You should also know that there are strict withdrawal rules for pulling money out of your TSP. There are typically penalties and tax consequences if you make a withdrawal before the age 59 1/2. That said, this must be factored into your FIRE plan. If you plan on attaining early retirement right after service, you may have to wait some years before you can touch those TSP funds. Again, speak to a CFP/A beforehand, but you may need another savings and/or investment account outside of a TSP to cover expenses over your pension amount before you reach the age of 59 1/2.

Compass

REDUX

Redux, also known as Career Status Bonus (CSB), was an option granted to those on the High-36 retirement system. Essentially, if opted, Redux would grant a $30,000 bonus at a servicemember's 15-year mark and an agreement would be made at that time to serve up to 20-years.

But There's a Catch

If the CSB was elected, a servicemember's retirement calculation would be reduced at 20-years from 50% of base pay to 40% of base pay. Also, those who elect to take Redux/CSB also get 1% point less in COLA annually. This reduction can be made up if that person opted to serve for 30-years as the multiplier on Redux goes from 2% to 3.5% between years 20-30 for those who opted in. So whether you took the CSB or not, you would still be entitled to 75% of your base pay after 30-years of service.

 

Additionally, when that servicemember reached the age of 62, two adjustments would take place. The first would be that their multiplier would reset back to what it was if they didn't take the CSB. For example, if Mary elected the CSB and retired after 20-years, she would have a 40% multiplier; at age 62, her multiplier would bump back up to 50%. The second adjustment is a one-time COLA adjustment as if they were receiving their regular retirement pay without the Redux.

 

At the moment, this option in not available to those on BRS and it is no longer available to those still on High-36.

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COLA

COLA, or Cost Of Living Allowance, provides an annual increase to one's pension based off the Consumer Price Index (CPI). This is an automatic adjustment that buffer's our pensions' buying power against inflation. In an environment of high-inflation, COLA on the military pension is a huge advantage compared to other pensions that do not adjust with the cost of living. However, even small advances in inflation can lead to a massive erosion of buying power in the long-term.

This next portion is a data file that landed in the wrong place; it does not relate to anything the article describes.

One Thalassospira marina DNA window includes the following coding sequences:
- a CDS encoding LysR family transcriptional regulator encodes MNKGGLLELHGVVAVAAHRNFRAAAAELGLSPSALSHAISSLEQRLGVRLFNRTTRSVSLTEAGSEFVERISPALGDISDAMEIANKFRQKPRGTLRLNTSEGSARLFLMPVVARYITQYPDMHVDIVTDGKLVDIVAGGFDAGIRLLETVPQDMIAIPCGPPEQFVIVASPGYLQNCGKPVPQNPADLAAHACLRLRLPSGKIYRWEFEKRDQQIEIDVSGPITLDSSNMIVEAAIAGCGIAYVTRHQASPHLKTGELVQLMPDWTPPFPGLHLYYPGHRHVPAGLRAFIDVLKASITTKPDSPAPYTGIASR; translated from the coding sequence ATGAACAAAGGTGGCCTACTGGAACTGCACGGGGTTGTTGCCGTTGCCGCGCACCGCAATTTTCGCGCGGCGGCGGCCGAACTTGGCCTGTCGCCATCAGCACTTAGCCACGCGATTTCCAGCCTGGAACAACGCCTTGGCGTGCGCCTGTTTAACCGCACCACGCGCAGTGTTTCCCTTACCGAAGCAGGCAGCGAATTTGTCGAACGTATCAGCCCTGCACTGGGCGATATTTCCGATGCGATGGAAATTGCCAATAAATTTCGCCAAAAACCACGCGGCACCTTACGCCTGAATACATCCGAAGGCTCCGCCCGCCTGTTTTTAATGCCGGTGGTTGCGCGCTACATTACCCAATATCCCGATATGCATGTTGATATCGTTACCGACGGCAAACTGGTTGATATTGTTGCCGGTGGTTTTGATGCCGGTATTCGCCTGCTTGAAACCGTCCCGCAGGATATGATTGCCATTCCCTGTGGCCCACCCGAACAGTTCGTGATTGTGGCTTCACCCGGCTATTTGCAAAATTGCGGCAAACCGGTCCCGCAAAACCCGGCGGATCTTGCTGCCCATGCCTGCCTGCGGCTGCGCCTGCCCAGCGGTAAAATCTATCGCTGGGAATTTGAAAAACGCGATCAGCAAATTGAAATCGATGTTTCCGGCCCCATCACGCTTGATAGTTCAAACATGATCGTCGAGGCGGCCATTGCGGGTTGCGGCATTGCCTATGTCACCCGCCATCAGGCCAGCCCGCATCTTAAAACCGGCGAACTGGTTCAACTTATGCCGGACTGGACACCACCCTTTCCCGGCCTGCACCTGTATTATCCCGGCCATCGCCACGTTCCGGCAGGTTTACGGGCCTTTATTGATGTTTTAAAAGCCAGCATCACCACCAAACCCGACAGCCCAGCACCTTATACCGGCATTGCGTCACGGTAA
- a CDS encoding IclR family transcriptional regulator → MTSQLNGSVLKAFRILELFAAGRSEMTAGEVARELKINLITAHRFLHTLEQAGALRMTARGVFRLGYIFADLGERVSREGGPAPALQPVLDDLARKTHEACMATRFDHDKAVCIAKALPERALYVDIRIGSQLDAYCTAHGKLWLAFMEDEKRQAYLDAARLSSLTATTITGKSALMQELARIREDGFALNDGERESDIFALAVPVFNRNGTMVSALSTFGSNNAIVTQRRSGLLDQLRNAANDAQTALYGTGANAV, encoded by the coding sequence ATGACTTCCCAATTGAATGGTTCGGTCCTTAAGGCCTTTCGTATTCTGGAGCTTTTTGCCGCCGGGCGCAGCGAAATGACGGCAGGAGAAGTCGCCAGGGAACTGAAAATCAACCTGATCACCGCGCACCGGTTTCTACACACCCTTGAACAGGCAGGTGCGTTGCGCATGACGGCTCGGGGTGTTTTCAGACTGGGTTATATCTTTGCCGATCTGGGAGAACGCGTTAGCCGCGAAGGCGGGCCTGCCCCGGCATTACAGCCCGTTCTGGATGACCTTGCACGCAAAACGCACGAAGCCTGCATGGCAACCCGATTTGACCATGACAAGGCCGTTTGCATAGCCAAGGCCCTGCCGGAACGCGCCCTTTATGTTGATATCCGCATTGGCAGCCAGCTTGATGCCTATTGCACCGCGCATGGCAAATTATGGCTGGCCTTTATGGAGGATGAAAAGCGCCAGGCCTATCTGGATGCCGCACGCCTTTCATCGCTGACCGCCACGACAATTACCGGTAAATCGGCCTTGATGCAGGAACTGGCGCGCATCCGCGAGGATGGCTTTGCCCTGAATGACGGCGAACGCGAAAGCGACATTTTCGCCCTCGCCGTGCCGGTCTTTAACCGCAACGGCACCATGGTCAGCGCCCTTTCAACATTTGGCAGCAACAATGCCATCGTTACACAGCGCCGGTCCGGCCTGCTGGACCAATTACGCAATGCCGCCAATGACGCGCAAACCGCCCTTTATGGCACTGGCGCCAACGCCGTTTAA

Military Pension Flow Chart

Flow chart showing what pension system a US military service member is on

Download and print a PDF of this chart:

Inflationary Woes

If you look between 2003 and 2022, you can really see how inflation makes the cost of everyday items skyrocket. During this 20-year period, the price of a gallon of milk increased by 48%, going from $2.76 to $4.09. Similarly, a pound of coffee jumped by a staggering 102%, rising from $2.92 to $5.89. An even more alarming increase, however, was seen in the price of gasoline, which surged by an overwhelming 125%, soaring from $1.56 to $3.5 per gallon. While we can go on and on with real estate/rental costs, childcare, college tuition, etc.., these three simple figures reveal the significant impact of inflation on our daily lives. (Source: usinflationcalculator.com).

Historical Military Retiree COLA Adjustments

COLA is based off the change in the Consumer Price Index (CPI) between 3rd quarter of the current year and 3rd quarter of the previous year. The CPI tracks the average price changes of consumer goods and services over time for urban consumers. More can be learned at the U.S. Bureau Of Labor Statistics CPI page.

Planning to achieve FIRE on a military pension without COLA would be difficult at best. These COLA increases ensure military retirees can keep up with the ever-increasing costs for goods and services. If a military retiree was receiving $4,000 monthly on their pension in 2002, due to the COLA adjustments over two decades, their monthly would be $6,171 in 2022 (54% increase). In 2023, that monthly pension would be $6,708 (a 68% increase over the 2002 amount). And the best part, if the CPI ends up being negative, COLA will never go below 0%.

Historical COLA data can be found at the DOD's Military Compensation Page here.

Year
Increase
2023
8.70%
2022
5.90%
2021
1.30%
2020
1.60%
2019
2.80%
2018
2.00%
2017
0.30%
2016
0.00%
2015
1.70%
2014
1.50%
2013
1.70%
2012
3.60%
2011
0.00%
2010
0.00%
2009
5.80%
2008
2.30%
2007
3.30%
2006
4.10%
2005
2.70%
2004
2.10%
2003
1.40%

Some Things Stay the Same

While your initial thoughts may be that COLA merely preserves your buying power, it can also make you a bit more wealthy in the process. If you learn to live frugally and only use a portion of your pension on everyday living expenses, your pension leftovers will grow with COLA. Additionally, one of our largest expenses is typically fixed - and that would be a fixed-rate mortgage. Let's say you borrowed $500,000 for your house on a 30-year fixed rate mortgage of 3.5%, your payment in month one would be $2,245.22 and your payment in month 120 (10-years later) would be $2,245.22. To put that in perspective, let's say your monthly pension payment in year-1 of retirement is $4,500. Your mortgage would take 49.9% of your pension. If inflation continues and COLA averages 3% over the next 10-years, now your monthly pension is $6,047 and your fixed rate mortgage is still $2,245.22, and now only take 37% of your pension.